But as Christmas and other holidays passed without any contact, their reassurances were less and less comfort.
“He was really beginning to think he was abandoned,” said Pittman.
Telling him his mother was dead was difficult, Pittman said, but it at least laid to rest any notion she had run away.
For now, that may be enough to ease a nine-year-old’s heartache. But Pittman said her nephew, too, will inevitably feel the need to know exactly what happened to his mother.
“I hope and pray that one day we’ll be able to tell him more,” she said.
Public help sought to help solve killing; Twenty years later, victim’s brother vows to forgive
April 29, 2009
Jason van Rassel
For 20 years, Dan Poovong has wondered who killed his brother.
For 20 years, dozens of people who saw someone stab Mark Poovong as he tried to break up a brawl between rival gang members have kept the culprit’s identity to themselves.
Their collective silence has allowed someone to get away with murder, and denied Poovong’s family peace.
“You just keep grieving,”says Dan Poovong, Mark’s twin brother.
The brothers were 22 years old when they joined family members at a religious celebration for members of the city’s tight-knit Laotian community at the Marlborough Park Community Association on Feb. 26, 1989.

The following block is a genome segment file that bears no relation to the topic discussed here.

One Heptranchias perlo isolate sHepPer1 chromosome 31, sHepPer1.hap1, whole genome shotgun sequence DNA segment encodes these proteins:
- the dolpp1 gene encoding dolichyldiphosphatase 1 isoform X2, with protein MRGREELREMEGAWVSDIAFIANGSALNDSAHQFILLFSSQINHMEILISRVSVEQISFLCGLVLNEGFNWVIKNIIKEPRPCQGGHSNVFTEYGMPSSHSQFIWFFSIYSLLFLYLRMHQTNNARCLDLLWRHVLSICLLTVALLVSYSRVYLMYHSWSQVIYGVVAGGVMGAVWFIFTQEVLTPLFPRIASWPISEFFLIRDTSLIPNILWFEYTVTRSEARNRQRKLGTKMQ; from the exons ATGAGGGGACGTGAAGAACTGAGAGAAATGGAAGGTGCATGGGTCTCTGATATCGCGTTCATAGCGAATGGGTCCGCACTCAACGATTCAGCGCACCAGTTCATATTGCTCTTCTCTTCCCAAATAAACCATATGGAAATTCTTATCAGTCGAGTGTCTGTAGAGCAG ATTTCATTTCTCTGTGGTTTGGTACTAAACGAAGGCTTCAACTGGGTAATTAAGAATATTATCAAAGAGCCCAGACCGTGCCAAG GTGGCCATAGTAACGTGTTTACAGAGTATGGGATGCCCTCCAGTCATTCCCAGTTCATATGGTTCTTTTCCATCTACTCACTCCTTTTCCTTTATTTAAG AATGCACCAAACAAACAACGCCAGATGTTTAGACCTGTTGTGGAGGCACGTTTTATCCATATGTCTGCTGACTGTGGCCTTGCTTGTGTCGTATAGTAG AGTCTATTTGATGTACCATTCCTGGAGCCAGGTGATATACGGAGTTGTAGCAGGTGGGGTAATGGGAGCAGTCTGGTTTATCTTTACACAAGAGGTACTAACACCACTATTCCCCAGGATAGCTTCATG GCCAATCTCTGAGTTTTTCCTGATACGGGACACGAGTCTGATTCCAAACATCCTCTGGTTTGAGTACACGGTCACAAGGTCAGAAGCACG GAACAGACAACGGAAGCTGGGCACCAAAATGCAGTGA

A group of uninvited youths burst into the gathering and began assaulting one of the guests.
“We were sitting at one table and there was a young guy sitting at the table next to us and a guy came over and–pow–pounded him,” Dan recalled.
Mark followed the brawlers outside, where dozens of people were fighting with baseball bats and knives.
Mark wasn’t a gang member and he had likely stepped in to break things up when someone stabbed him, Poovong said.
“As I opened the door, his hand was on his chest and he was coming toward me,” Poovong said.
Mark died four hours later in hospital, leaving his parents and seven surviving siblings to grieve.
“It should be the sons who bury the parents, not the other way around,” Poovong said.
Before his death, Mark had taken electronics at SAIT and worked for Alberta Government Telephones.
Mark was also a talented artist, played on a soccer team with other Laotian community members and was the more outgoing twin, Poovong said of his brother.
“He was a lot more handsome than I am,” said Poovong, a smile crossing his face.
“With twins, there’s the stronger one and the weaker one. I always thought I was the weaker one. He had a lot of friends, and I just tagged along in the background.”
Police share the family’s belief that Mark was an innocent victim who got caught in the middle of the brawl.
But investigators know all too well how fear and intimidation can prevent people from coming forward in cases involving gang members.
Since 2002,a war between the FOB and FOB Killers gangs has been responsible for 25 homicides, but police have been able to lay charges in connection with only two of them.